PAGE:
There are now 244 million people living in a country other than the one they were born in, according to migration figures from the United Nations.
Many of those people went overseas to find work, leaving their families behind. For a growing number of families, the money their relatives send home, known as remittances, is their main source of income. The chart below shows the growth in remittances between 1990 and 2015.
Remittances in 2015 totalled an estimated $582 billion according to World Bank figures. The Pew Research Center has used the same figures to create an interactive map which tracks the huge amounts of money flowing between developed and developing countries.
The United States is home to 19% of the world’s migrants. They sent $133.5 billion in remittances in 2015.
The biggest recipients were: Mexico, $24.3 billion; China, $16.2 billion; and India, $10 billion.
Germany has the second highest number of migrants. In 2015 migrants sent home $22.8 billion from Germany, mainly to neighbouring European countries.
The biggest recipients were: Poland, $2.1 billion; France, $1.9 billion; and Italy, $1.3 billion.
Saudi Arabia is home to migrants from very different backgrounds. Thousands of highly educated staff from Western nations are employed in the energy sector. A much higher number of migrants from the developing world work in low-paid domestic jobs and in the construction industry. Between them, they sent home $45.7 billion in 2015.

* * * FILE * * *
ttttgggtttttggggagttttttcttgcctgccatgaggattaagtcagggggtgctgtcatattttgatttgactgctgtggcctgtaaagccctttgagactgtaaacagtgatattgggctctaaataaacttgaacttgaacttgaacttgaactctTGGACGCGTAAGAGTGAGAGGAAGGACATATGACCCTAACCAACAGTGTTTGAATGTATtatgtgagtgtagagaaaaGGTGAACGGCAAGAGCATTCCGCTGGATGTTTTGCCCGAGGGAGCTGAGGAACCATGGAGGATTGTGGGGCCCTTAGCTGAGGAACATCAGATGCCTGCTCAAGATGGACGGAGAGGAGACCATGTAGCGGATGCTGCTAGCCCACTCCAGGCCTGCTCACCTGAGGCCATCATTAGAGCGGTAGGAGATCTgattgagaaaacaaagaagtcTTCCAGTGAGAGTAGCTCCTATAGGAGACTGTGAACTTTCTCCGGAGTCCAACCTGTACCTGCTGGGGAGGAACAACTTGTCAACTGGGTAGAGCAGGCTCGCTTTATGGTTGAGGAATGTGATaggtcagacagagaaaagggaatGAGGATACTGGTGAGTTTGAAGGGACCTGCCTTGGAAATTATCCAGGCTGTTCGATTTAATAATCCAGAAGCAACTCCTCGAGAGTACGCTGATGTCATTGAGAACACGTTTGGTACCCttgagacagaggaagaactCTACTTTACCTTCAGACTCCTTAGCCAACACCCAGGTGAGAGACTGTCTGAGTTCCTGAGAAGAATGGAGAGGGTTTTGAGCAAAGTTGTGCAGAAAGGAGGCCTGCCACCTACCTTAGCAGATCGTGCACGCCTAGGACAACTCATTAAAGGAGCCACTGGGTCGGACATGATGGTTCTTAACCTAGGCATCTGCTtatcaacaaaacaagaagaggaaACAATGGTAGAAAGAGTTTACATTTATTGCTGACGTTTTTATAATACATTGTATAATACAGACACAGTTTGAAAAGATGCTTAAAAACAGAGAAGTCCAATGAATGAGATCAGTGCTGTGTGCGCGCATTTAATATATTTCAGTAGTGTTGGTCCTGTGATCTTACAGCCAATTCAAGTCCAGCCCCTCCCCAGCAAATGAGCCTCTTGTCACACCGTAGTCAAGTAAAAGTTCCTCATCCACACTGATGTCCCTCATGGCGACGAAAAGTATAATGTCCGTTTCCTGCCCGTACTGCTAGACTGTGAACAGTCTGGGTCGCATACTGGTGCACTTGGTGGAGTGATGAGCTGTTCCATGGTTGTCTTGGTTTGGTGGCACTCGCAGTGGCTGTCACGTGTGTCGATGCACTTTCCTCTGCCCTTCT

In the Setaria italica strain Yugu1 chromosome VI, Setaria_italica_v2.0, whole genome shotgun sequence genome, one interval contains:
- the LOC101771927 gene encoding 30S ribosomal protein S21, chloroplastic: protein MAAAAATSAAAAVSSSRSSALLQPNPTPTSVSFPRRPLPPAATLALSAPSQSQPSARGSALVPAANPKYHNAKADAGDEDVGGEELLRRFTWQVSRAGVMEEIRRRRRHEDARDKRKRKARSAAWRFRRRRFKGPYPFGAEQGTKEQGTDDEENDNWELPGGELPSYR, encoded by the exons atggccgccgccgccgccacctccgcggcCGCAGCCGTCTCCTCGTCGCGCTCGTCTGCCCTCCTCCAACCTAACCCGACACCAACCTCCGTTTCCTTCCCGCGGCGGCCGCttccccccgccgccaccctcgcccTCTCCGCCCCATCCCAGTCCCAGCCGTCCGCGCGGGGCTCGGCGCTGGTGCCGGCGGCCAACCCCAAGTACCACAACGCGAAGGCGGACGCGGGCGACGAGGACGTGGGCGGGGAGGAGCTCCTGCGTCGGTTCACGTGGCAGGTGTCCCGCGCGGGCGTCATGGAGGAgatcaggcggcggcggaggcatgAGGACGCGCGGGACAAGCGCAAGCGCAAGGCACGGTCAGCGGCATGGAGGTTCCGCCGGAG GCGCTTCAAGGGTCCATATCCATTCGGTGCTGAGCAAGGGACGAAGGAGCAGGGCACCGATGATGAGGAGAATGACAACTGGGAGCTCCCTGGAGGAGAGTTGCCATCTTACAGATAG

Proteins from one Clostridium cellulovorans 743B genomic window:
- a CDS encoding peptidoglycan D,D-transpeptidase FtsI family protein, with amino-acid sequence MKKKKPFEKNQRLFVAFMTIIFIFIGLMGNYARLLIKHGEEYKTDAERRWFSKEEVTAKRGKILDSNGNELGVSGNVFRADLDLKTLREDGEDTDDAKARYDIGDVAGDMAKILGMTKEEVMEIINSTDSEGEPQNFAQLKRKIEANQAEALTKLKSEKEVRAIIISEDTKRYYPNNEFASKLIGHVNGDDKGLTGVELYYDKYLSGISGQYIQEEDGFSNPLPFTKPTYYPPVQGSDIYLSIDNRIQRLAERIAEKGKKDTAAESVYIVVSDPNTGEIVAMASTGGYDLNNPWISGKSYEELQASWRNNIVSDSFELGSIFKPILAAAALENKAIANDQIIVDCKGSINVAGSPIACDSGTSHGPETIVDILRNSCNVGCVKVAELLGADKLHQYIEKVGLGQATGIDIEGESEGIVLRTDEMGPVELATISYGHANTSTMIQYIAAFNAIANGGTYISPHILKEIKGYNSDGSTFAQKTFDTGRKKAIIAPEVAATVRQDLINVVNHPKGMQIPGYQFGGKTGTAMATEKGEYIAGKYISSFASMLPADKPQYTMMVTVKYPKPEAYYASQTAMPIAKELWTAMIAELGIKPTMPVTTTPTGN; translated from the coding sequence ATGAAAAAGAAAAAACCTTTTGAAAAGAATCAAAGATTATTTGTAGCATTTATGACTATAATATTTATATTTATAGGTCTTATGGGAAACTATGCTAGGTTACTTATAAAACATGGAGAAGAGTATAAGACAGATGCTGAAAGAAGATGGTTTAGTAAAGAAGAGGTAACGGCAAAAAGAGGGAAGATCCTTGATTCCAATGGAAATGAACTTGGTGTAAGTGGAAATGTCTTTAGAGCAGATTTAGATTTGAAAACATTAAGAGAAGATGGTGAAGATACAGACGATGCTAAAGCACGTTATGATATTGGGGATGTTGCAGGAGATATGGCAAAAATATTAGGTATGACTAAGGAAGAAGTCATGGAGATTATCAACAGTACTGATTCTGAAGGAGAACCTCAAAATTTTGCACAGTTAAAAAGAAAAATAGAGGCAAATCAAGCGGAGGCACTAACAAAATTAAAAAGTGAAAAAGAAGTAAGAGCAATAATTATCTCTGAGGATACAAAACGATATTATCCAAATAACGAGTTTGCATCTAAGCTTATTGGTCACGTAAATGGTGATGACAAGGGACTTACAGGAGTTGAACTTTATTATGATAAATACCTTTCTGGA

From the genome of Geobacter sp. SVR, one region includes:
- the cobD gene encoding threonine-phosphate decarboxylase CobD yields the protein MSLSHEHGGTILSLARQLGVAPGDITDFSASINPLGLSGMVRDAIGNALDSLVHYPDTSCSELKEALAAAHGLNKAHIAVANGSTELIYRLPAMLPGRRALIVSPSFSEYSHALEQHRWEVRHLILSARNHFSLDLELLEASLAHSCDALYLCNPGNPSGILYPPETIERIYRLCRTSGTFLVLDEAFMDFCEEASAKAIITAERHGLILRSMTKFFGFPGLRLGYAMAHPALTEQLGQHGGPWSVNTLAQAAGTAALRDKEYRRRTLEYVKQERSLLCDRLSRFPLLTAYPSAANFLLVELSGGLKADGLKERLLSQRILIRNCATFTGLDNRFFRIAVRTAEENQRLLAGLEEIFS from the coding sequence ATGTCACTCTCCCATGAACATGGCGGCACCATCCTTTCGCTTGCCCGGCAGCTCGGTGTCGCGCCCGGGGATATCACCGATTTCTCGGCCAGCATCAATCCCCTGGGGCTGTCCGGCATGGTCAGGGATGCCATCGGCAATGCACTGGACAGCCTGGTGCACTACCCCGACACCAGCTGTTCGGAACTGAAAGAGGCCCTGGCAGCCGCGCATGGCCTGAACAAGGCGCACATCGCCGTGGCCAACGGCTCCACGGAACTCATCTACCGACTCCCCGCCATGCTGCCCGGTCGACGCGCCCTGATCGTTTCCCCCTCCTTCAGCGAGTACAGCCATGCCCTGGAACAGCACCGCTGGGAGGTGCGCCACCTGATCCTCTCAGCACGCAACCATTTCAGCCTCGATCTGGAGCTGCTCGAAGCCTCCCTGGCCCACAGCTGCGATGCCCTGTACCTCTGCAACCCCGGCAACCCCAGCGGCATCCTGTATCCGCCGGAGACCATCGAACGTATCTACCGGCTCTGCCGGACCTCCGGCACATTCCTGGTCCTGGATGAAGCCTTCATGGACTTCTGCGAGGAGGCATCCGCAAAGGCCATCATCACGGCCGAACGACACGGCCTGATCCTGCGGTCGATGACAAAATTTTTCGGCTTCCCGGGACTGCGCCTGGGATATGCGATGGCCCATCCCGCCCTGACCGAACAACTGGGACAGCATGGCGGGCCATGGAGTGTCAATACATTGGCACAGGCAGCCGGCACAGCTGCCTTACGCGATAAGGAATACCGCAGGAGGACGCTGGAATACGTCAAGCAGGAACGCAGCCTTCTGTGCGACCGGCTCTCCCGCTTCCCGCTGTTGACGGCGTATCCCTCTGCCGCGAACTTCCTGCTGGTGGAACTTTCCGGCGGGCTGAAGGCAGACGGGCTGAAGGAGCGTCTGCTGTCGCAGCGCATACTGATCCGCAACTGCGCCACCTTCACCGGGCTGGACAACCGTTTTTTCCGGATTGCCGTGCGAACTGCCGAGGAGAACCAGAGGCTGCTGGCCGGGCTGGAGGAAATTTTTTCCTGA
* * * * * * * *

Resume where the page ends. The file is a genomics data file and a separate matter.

The biggest recipients were: Lebanon, $1.4 billion; Myanmar, $954 million; and Syria, $474 million.
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Reducing poverty, boosting economies
Remittances have a huge impact in the countries that receive them. World Bank figures show that in 2015, remittances to Egypt were worth four times as much as revenues from the Suez Canal. In Nepal they make up nearly one-third of total GDP.
Much of the money migrants send home is spent on food and immediate household needs. But there is evidence to show that many recipients are using the money to ensure a more secure and healthier future for their families.
The future of remittances
The current mass movement of people is one of the defining challenges facing world leaders. The UN is now formulating a longer term plan to make sure the remittances these migrants send home in the future will have maximum benefit for their families. Under the 2030 Agenda for Sustainable Development, the UN is calling for the transaction costs of remittances to be reduced.
Simon Torkington, Formative Content